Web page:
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Needing program advice; machine learning, computational neuroscience


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Hey all. Hoping that I found the right place to post this. I was just looking for some smart people to get a few pieces of advice from, for planning out graduate studies. I finish my undergraduate at the University of Waterloo in a year's time. I'm currently planning to work my way to a PhD, but am unsure of where and what path I should take.

My background is in Computer Science and Combinatorics & Optimization. I find myself very interested in the field of machine learning, but feel it's important to also learn psychology and neuroscience. This is because of the many real life problems where the machine learning model involves a component of human interaction. I'll try to be specific: I have found the field of machine learning to be lacking in many of the problem spaces that are prevalent today, namely those where the underlying function that we are trying to learn is a product of the human mind (or even many human minds together). Here, it's important to take into account many behavioral factors in modelling the hypothesis space, and to keep it robust enough to allow for varieties of learning biases (there's no free lunch, etc, etc). Sadly, very little robustness is seen in most techniques, and the human component is generally viewed as more of a black box with algebraic or Bayesian learning biases.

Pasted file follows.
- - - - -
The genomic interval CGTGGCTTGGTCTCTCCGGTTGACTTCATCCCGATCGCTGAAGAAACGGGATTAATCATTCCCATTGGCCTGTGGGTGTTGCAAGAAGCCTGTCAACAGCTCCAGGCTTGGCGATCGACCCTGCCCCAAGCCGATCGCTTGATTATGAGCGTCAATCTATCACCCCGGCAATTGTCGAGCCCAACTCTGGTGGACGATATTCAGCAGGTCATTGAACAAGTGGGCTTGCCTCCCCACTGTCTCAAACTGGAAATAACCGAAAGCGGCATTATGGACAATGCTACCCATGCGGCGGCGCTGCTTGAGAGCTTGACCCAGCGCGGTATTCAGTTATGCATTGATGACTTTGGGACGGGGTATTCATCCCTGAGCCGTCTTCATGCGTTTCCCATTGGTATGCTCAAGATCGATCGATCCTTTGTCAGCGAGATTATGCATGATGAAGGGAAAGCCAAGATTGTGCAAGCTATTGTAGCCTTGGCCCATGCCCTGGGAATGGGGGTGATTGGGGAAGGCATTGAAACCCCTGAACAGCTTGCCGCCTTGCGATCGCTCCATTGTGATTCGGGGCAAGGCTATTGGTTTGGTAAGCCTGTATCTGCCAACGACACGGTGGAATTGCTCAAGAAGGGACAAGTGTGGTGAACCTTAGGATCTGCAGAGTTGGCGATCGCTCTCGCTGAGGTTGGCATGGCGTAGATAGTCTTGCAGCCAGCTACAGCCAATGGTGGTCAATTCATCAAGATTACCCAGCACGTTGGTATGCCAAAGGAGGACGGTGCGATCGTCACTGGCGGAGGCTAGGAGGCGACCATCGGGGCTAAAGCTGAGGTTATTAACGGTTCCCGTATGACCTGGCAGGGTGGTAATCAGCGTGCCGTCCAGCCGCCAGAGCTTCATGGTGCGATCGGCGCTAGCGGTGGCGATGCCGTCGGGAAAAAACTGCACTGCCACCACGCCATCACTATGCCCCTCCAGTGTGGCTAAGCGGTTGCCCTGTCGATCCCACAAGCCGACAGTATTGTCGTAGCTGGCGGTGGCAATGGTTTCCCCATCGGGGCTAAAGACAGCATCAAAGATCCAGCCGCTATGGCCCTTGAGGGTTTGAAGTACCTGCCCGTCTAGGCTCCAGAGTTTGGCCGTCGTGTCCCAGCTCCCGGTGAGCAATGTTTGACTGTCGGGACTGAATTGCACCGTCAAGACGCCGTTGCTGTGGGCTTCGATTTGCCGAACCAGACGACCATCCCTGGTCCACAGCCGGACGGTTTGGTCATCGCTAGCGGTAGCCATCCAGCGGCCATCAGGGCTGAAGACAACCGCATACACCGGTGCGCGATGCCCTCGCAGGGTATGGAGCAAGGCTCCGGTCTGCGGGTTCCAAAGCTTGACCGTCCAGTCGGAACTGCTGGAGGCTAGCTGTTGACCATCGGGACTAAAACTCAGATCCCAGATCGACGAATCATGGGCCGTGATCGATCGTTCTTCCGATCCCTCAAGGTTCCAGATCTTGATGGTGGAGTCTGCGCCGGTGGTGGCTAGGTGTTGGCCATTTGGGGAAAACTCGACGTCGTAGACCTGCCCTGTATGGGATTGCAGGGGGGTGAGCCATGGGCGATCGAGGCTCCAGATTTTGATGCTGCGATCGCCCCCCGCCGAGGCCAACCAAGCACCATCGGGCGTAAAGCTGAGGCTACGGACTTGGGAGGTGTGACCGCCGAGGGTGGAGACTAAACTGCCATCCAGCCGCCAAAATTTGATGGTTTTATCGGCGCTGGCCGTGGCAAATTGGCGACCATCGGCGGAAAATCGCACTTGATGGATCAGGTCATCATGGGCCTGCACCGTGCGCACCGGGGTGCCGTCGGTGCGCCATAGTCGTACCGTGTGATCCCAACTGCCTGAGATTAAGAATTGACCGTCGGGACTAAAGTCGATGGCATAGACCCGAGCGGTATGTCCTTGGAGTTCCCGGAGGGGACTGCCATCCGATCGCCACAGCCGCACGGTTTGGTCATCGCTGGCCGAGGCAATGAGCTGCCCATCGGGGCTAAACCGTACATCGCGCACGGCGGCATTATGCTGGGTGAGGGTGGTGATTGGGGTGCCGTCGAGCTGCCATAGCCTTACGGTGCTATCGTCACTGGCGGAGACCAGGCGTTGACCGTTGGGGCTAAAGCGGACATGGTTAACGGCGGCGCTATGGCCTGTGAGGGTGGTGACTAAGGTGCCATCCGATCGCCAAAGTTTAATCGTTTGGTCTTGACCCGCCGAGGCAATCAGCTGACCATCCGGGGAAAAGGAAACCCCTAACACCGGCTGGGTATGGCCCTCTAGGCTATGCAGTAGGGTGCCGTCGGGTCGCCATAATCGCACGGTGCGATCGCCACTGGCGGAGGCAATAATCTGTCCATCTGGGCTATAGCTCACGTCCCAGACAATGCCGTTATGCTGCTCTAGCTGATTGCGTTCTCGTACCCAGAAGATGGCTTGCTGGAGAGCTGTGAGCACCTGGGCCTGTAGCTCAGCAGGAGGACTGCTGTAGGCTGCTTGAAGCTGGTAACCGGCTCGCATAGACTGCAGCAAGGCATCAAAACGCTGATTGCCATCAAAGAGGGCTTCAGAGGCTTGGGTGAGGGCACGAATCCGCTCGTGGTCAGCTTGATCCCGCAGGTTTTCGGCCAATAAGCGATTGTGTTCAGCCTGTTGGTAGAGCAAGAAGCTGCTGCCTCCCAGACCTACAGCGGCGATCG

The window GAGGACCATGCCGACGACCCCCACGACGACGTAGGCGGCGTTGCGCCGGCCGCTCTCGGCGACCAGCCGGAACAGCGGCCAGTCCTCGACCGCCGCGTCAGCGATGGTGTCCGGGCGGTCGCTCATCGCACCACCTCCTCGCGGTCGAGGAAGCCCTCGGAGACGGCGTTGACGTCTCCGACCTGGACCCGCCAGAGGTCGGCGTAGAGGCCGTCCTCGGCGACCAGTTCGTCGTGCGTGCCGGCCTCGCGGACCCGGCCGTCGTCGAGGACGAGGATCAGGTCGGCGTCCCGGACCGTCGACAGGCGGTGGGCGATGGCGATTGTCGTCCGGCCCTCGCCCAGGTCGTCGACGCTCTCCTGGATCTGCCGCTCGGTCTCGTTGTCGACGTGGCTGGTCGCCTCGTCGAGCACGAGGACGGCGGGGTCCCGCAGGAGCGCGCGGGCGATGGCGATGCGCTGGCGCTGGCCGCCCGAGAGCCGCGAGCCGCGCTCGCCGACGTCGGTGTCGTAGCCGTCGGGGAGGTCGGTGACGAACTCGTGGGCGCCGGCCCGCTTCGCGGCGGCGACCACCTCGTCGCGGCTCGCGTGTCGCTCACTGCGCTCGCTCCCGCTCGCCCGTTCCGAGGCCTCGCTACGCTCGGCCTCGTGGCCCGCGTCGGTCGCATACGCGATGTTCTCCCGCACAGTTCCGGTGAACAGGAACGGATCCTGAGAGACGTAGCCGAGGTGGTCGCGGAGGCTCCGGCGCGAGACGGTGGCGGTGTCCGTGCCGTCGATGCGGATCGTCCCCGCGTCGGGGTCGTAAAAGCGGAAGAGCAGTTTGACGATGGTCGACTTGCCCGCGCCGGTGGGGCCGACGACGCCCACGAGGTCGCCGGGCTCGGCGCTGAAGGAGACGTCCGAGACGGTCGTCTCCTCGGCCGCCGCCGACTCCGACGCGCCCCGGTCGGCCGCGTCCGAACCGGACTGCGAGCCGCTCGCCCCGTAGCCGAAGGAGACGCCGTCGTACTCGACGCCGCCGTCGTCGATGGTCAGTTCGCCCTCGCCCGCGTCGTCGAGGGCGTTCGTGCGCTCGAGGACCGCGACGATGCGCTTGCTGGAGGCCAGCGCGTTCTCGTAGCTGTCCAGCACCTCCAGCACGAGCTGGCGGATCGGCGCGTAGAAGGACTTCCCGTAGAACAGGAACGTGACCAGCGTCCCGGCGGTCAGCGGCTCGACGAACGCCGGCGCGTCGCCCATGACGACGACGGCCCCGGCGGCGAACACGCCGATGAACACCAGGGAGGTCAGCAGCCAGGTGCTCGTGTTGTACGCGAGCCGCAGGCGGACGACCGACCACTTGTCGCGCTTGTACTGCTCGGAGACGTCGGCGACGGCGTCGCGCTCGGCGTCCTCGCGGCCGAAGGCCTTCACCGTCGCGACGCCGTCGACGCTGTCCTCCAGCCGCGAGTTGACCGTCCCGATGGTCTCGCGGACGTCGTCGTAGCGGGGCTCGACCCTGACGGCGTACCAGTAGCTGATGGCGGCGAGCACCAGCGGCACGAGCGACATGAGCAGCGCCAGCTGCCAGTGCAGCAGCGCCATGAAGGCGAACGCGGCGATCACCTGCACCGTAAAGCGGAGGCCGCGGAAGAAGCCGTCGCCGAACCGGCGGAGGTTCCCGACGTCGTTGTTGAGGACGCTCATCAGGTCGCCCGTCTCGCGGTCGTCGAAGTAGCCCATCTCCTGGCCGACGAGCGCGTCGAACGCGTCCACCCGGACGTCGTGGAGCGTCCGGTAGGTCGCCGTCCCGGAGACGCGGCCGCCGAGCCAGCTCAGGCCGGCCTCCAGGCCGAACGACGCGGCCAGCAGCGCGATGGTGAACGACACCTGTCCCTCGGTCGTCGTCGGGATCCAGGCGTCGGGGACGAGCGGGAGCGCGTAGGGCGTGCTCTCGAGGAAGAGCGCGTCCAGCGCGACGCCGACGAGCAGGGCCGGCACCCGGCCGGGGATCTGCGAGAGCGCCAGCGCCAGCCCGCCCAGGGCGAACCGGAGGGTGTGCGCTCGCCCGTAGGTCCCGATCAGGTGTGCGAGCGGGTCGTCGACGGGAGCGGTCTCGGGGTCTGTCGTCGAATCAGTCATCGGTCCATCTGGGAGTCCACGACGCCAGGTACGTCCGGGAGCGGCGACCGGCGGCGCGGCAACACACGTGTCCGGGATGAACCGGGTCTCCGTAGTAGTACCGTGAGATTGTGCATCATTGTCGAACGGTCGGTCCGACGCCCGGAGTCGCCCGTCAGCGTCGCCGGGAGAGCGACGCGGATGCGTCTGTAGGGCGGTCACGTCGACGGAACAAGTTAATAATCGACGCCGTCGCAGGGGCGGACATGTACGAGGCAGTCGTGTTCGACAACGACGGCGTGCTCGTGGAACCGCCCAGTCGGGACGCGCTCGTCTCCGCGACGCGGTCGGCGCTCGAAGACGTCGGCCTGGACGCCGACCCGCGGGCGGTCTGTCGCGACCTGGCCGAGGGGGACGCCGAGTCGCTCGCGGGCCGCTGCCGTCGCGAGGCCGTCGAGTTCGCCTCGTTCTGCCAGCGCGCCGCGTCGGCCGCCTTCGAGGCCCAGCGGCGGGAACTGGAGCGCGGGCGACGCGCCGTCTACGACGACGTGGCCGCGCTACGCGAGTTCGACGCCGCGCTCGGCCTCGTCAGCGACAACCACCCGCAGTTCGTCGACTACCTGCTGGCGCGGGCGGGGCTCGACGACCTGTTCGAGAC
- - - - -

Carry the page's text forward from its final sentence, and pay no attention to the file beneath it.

I feel it's important to consider techniques that allow for more application specific modelling of the human component. I want to pursue a program that can allow me to explore some of these concepts in greater depth. I am unsure of what programs offer such a perspective. This is where computational neuroscience may come into play. But, I am not entirely sure, since I am only familiar with the machine learning side of things.

Ideally, I would be researching new approaches of modelling the human mind and applying those models towards specific real world problems, such as predicting user relevancy and preferences. These are problems that I find all around us, from Facebook, to News websites, to advertising, to our next-level media platforms (e.g. Netflix). These are problems that I know companies are asking, and machine learning literature has begun to answer (e.g. collaborative filtering).

Somewhere down the road, I wish to be doing research in these areas, as well as teaching Computer Science and Machine Learning as a professor. I'd like to know what school and program might be the best to get me there.